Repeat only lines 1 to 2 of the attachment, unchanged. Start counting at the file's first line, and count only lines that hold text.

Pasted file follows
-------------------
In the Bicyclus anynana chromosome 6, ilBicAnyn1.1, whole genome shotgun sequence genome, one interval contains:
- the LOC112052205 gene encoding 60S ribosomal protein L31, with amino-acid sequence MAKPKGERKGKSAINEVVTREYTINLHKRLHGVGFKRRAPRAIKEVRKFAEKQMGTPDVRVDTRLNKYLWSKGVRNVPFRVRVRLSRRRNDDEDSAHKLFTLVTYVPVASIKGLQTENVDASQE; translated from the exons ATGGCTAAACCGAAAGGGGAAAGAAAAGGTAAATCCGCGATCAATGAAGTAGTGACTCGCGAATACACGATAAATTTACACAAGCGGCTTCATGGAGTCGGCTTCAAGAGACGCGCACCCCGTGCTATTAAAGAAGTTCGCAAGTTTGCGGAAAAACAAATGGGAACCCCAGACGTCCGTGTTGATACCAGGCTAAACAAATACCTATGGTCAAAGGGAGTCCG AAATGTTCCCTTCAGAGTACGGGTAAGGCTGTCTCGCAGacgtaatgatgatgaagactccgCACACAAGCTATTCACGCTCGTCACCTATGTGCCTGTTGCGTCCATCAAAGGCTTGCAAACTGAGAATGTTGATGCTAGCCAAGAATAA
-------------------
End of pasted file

In the Bicyclus anynana chromosome 6, ilBicAnyn1.1, whole genome shotgun sequence genome, one interval contains:
- the LOC112052205 gene encoding 60S ribosomal protein L31, with amino-acid sequence MAKPKGERKGKSAINEVVTREYTINLHKRLHGVGFKRRAPRAIKEVRKFAEKQMGTPDVRVDTRLNKYLWSKGVRNVPFRVRVRLSRRRNDDEDSAHKLFTLVTYVPVASIKGLQTENVDASQE; translated from the exons ATGGCTAAACCGAAAGGGGAAAGAAAAGGTAAATCCGCGATCAATGAAGTAGTGACTCGCGAATACACGATAAATTTACACAAGCGGCTTCATGGAGTCGGCTTCAAGAGACGCGCACCCCGTGCTATTAAAGAAGTTCGCAAGTTTGCGGAAAAACAAATGGGAACCCCAGACGTCCGTGTTGATACCAGGCTAAACAAATACCTATGGTCAAAGGGAGTCCG AAATGTTCCCTTCAGAGTACGGGTAAGGCTGTCTCGCAGacgtaatgatgatgaagactccgCACACAAGCTATTCACGCTCGTCACCTATGTGCCTGTTGCGTCCATCAAAGGCTTGCAAACTGAGAATGTTGATGCTAGCCAAGAATAA